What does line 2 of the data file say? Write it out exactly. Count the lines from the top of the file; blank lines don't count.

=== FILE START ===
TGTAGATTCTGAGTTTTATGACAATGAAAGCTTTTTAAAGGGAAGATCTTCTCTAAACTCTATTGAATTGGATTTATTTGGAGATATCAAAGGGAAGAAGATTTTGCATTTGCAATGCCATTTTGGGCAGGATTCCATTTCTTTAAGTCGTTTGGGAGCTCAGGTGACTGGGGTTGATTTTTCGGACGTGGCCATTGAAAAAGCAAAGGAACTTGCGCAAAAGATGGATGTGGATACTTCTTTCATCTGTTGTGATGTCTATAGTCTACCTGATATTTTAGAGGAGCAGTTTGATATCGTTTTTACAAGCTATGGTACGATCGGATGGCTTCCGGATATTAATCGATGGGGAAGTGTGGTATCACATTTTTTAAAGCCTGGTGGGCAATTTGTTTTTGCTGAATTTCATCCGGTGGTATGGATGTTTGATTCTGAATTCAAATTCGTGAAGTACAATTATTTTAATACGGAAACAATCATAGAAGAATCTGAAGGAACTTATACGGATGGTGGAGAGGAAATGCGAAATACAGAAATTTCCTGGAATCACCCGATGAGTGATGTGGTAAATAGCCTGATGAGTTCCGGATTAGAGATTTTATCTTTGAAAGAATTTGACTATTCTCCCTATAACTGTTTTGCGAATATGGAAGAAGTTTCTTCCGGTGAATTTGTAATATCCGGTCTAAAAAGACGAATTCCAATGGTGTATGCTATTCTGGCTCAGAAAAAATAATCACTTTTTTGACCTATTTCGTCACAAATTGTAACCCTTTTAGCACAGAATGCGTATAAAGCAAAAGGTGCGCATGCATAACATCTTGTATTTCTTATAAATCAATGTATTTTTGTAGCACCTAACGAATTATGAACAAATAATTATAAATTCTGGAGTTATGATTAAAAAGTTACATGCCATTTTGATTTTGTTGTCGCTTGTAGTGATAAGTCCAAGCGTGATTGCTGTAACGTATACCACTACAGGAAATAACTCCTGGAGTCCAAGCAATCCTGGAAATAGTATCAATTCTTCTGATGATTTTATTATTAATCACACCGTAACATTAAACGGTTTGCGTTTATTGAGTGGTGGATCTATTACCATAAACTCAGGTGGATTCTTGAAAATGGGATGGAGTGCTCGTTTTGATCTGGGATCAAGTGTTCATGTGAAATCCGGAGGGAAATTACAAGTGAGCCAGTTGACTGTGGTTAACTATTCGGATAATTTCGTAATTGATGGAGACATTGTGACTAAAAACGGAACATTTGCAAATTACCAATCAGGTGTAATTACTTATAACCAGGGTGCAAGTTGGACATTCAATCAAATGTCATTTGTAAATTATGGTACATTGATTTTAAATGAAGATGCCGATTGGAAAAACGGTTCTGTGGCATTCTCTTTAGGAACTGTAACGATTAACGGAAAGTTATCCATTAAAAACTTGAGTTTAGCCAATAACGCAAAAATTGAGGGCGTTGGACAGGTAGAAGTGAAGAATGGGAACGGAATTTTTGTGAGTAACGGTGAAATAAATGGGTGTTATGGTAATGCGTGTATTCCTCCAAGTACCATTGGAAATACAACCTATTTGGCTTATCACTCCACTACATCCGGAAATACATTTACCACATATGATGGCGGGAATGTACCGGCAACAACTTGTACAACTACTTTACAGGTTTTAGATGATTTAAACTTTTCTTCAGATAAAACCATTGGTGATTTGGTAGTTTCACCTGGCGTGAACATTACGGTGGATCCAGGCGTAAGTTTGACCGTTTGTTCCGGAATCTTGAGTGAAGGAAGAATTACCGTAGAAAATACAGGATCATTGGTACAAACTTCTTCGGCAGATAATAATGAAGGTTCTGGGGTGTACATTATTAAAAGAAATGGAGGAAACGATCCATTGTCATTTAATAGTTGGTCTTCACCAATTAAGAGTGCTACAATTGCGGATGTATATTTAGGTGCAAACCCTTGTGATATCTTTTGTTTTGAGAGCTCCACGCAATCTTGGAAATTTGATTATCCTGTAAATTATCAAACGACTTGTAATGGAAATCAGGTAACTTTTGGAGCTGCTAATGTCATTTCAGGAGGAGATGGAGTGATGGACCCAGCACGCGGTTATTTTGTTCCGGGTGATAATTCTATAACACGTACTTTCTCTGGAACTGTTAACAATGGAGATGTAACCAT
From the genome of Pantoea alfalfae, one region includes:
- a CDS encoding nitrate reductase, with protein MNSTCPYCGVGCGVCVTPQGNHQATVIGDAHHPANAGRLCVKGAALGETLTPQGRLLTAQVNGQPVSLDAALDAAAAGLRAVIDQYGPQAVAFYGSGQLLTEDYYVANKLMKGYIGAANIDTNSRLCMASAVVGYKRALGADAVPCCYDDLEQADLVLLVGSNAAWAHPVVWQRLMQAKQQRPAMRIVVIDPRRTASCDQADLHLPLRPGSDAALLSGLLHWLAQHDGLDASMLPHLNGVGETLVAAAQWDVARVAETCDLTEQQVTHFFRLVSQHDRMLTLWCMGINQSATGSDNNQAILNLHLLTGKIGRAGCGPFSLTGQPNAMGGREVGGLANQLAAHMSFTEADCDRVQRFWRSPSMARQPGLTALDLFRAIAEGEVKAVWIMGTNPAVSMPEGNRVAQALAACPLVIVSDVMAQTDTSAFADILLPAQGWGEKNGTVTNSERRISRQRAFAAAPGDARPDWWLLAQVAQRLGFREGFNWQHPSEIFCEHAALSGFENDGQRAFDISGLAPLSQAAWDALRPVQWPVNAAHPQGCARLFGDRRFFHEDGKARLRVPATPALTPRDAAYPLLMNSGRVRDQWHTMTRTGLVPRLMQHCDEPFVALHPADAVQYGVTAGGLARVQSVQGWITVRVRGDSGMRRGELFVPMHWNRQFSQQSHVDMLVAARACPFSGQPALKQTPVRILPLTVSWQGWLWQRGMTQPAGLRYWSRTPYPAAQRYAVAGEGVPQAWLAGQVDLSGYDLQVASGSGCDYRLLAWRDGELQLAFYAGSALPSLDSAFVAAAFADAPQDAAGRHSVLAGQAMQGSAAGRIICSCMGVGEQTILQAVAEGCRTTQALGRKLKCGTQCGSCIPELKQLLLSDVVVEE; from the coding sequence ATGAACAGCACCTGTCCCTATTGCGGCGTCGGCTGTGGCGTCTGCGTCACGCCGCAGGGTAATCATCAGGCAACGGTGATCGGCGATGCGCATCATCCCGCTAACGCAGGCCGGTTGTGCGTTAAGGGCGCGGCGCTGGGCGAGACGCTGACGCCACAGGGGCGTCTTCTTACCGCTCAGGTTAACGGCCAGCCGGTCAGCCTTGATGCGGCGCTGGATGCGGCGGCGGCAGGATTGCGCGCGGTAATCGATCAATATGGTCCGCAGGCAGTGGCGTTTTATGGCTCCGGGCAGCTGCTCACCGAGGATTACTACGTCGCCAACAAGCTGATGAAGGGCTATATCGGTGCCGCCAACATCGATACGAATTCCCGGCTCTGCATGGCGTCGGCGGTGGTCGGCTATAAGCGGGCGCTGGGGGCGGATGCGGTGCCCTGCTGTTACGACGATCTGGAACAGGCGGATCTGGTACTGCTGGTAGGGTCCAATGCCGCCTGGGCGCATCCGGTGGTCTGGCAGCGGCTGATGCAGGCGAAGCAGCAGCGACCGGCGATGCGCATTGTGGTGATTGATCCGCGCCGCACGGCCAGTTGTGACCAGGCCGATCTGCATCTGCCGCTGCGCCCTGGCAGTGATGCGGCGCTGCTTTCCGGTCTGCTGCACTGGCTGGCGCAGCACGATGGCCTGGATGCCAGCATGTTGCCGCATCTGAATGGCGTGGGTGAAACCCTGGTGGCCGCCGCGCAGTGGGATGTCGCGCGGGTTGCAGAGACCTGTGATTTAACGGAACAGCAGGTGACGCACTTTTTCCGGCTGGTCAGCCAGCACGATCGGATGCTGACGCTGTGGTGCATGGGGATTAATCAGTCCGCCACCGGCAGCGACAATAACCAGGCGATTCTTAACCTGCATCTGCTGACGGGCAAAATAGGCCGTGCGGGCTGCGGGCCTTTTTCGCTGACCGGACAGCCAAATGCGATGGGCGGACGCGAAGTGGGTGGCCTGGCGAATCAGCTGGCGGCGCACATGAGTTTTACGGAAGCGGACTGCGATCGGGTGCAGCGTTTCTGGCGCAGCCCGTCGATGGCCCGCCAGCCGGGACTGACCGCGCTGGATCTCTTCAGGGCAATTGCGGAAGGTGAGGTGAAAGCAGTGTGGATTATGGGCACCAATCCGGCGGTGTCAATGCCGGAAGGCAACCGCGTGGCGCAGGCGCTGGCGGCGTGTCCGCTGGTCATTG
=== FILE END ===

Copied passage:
From the genome of Pantoea alfalfae, one region includes: